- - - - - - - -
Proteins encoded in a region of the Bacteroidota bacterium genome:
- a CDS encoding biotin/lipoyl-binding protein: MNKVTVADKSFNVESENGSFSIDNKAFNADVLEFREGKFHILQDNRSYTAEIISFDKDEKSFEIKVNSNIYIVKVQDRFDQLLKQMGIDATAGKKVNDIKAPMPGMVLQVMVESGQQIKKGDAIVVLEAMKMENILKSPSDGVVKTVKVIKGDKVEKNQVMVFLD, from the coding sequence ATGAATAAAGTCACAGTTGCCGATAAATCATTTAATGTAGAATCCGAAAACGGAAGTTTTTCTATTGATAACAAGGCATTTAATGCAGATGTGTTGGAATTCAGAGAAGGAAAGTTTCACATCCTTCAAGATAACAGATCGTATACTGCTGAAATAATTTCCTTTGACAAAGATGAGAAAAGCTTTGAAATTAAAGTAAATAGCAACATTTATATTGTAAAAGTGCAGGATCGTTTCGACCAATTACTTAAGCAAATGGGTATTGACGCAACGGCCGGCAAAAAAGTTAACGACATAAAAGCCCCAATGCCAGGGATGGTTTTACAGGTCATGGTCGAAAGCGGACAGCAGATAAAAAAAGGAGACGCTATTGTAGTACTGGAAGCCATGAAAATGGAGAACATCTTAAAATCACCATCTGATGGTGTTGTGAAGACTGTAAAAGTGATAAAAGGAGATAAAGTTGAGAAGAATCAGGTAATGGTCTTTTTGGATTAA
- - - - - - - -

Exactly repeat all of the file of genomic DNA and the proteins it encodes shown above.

Proteins encoded in a region of the Bacteroidota bacterium genome:
- a CDS encoding biotin/lipoyl-binding protein: MNKVTVADKSFNVESENGSFSIDNKAFNADVLEFREGKFHILQDNRSYTAEIISFDKDEKSFEIKVNSNIYIVKVQDRFDQLLKQMGIDATAGKKVNDIKAPMPGMVLQVMVESGQQIKKGDAIVVLEAMKMENILKSPSDGVVKTVKVIKGDKVEKNQVMVFLD, from the coding sequence ATGAATAAAGTCACAGTTGCCGATAAATCATTTAATGTAGAATCCGAAAACGGAAGTTTTTCTATTGATAACAAGGCATTTAATGCAGATGTGTTGGAATTCAGAGAAGGAAAGTTTCACATCCTTCAAGATAACAGATCGTATACTGCTGAAATAATTTCCTTTGACAAAGATGAGAAAAGCTTTGAAATTAAAGTAAATAGCAACATTTATATTGTAAAAGTGCAGGATCGTTTCGACCAATTACTTAAGCAAATGGGTATTGACGCAACGGCCGGCAAAAAAGTTAACGACATAAAAGCCCCAATGCCAGGGATGGTTTTACAGGTCATGGTCGAAAGCGGACAGCAGATAAAAAAAGGAGACGCTATTGTAGTACTGGAAGCCATGAAAATGGAGAACATCTTAAAATCACCATCTGATGGTGTTGTGAAGACTGTAAAAGTGATAAAAGGAGATAAAGTTGAGAAGAATCAGGTAATGGTCTTTTTGGATTAA